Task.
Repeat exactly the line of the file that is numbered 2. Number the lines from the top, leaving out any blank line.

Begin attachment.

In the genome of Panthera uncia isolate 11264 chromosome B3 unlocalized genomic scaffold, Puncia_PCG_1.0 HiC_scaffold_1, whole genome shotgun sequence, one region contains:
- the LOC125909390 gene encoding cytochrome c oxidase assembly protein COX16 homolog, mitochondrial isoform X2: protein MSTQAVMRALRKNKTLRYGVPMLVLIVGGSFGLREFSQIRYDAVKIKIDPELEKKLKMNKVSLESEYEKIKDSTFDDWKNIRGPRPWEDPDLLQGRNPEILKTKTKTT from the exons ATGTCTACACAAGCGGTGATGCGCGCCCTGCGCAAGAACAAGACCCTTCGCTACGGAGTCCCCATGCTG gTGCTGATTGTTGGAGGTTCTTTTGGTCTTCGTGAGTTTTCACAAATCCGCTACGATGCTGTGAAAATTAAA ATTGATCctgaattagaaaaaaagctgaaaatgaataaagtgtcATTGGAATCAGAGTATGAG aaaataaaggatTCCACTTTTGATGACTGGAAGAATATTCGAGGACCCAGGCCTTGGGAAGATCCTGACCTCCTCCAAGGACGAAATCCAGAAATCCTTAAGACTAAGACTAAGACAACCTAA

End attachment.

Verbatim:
- the LOC125909390 gene encoding cytochrome c oxidase assembly protein COX16 homolog, mitochondrial isoform X2: protein MSTQAVMRALRKNKTLRYGVPMLVLIVGGSFGLREFSQIRYDAVKIKIDPELEKKLKMNKVSLESEYEKIKDSTFDDWKNIRGPRPWEDPDLLQGRNPEILKTKTKTT from the exons ATGTCTACACAAGCGGTGATGCGCGCCCTGCGCAAGAACAAGACCCTTCGCTACGGAGTCCCCATGCTG gTGCTGATTGTTGGAGGTTCTTTTGGTCTTCGTGAGTTTTCACAAATCCGCTACGATGCTGTGAAAATTAAA ATTGATCctgaattagaaaaaaagctgaaaatgaataaagtgtcATTGGAATCAGAGTATGAG aaaataaaggatTCCACTTTTGATGACTGGAAGAATATTCGAGGACCCAGGCCTTGGGAAGATCCTGACCTCCTCCAAGGACGAAATCCAGAAATCCTTAAGACTAAGACTAAGACAACCTAA